• Retrospective Landcover Analysis of Urban Growth and Deforestation in Flagstaff, AZ Using Unsupervised Classification Methods on Landsat Surface Reflectance Imagery

    Korgaonkar, Yoganand; Gerber, Zachary (The University of Arizona., 2022-12-01)
    In this project, I describe a method for automating historical land use/land cover change analysis for the Northern Arizona, greater Flagstaff area. The method investigates deforestation as a result of urban growth, the results of which are displayed in a timeseries. The area surrounding Flagstaff, Arizona is interspersed with areas of urban development as well as a diverse population of spruce, fir, and pine trees. In recent years, more forest and grassland areas have been removed to make room for more urban development, both within and outside the city limits. I obtained one surface reflectance raster image per year taken in Spring from 2022 back through 2000. These scenes were obtained from the United States Geological Survey Earth Explorer data collection and were captured by the Landsat 8 Operational Land Imager/Thermal Infrared Sensor and Landsat 5 Thematic Mapper satellites. After initial processing, scenes were classified using an unsupervised ISO Cluster classification technique. The land cover classifications were identified via manual interpretation techniques aided by high-resolution, Google Earth historical imagery. Analysis of these classifications provided land use and land cover data for understanding the recent extent of urbanization and deforestation in this region. The results of this study demonstrate approximately 3,946.6 acres of forest were lost to urban development, between 2000 and 2022, which equates to a 15.44% loss in forest acreage. In addition, ArcGIS Pro Model Builder models were developed to allow for a reproducible method of performing similar analyses in other study areas.
  • A SPATIAL ANALYSIS OF INVESTOR-OWNED SINGLE-FAMILY RENTALS IN PHOENIX

    Lukinbeal, Chris; Zovko, Stanko (The University of Arizona., 2022)
    The City of Phoenix is the fifth most populous city in the United States as well as one of the fastest growing. According to the Census Bureau, from 2010 to 2020 Phoenix grew by 11.2% from a population of 1.4 million to 1.6 million. While it has long been characterized as a relatively affordable place to live which offered a high standard of living, the combination of a serious decline in the production of new housing units and the influx of new residents has greatly impacted housing opportunity and affordability. As of February 2022, Phoenix has seen the highest housing price increases in the country with a 33% year-over-year price increase compared to the national average of 19.8%. Phoenix's land use is dominated by suburban sprawl and single-family housing stock and was hit especially hard during the Great Recession. This created a real estate market attractive to large institutional investors aiming to purchase single-family homes as rental units. These investors often outcompete typical homebuyers with cash offers and aggressive outreach to potential sellers who have not yet entered the market. This study aims to analyze the spatial pattern of investor-owned single-family homes and compare the socioeconomic, racial, and ethnic composition of the neighborhoods where they are found. Using data from the Maricopa County Assessor's Office, the City of Phoenix, and the US Census Bureau; a methodology was established to identify investor-owned single-family rentals which were then plotted against the characteristics of the neighborhoods in which they were located. Understanding the impact these investor-owned properties have on the City’s housing stock can help better shape housing policy at the local and regional levels.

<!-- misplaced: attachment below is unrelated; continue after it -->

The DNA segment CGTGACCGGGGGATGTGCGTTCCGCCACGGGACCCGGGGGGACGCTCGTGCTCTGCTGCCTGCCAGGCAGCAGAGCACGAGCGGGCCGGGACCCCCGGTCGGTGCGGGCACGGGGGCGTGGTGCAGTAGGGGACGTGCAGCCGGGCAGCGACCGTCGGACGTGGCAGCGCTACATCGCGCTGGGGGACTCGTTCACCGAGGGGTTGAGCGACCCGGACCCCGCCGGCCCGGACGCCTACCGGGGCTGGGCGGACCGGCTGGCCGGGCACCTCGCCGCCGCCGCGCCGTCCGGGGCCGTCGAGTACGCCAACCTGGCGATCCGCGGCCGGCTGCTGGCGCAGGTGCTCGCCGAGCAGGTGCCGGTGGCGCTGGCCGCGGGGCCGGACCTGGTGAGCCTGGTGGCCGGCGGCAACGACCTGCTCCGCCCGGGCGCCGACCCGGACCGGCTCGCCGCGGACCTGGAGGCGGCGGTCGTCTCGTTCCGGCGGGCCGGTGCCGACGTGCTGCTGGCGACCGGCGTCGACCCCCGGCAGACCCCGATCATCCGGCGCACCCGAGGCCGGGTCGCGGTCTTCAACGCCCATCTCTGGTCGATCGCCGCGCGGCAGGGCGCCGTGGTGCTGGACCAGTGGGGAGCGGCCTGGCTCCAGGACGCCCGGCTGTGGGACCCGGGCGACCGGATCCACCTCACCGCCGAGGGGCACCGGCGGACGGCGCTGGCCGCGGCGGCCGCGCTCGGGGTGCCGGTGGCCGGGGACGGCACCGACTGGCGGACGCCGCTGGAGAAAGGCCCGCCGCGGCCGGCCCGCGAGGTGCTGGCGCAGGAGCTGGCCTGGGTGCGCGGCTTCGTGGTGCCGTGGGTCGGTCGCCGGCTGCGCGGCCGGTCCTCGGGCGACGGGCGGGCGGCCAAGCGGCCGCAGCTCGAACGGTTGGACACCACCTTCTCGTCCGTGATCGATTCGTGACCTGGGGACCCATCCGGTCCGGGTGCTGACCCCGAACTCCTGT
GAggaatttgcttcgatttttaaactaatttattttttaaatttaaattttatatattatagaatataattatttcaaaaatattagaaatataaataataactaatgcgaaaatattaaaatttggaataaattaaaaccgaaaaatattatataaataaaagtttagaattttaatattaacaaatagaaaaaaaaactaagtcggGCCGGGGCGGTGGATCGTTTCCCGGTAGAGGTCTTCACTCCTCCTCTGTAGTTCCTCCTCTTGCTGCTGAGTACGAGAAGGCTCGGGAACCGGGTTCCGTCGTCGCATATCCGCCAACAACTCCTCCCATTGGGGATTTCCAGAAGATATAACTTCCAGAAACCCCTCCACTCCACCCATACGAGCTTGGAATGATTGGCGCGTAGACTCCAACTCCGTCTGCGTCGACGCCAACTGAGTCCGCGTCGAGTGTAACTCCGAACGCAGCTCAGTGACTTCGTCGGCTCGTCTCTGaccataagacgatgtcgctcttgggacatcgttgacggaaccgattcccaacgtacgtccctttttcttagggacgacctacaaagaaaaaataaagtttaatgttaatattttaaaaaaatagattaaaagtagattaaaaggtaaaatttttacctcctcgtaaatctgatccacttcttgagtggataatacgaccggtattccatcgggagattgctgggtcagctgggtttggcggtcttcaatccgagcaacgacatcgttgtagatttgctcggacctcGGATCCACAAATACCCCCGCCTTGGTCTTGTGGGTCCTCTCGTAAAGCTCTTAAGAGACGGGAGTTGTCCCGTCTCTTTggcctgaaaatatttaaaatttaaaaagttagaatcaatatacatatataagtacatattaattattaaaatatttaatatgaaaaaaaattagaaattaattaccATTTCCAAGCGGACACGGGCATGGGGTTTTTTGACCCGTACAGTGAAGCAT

• COVID-19 IN THE AMERICAN SOUTHWEST

    Sanchez Trigueros, Fernando; Bianchi, Nicholas (The University of Arizona., 2022)
    This paper examines the progress of the COVID-19 virus through the Southwestern United States and the factors that raised or lowered the infection rates with a particular focus on the response of state and county governments. In it, this project shows that preventative measures being implemented only partially changed the rate of infection in the study area and that seasonal trends impacted the spread of the disease as well. This paper will also show that there were two major seasonal spikes in COVID-19, a summer spike and a winter spike, and prove that the temperature fluctuations associated with the changing seasons triggered surges in COVID-19 infections.
  • Monitoring the Mega Drought and the effects it has on Reservoirs in Southwest Colorado using a Change Detection Analysis

    Sánchez-Trigueros, Fernando; Busby, Blake (The University of Arizona., 2022)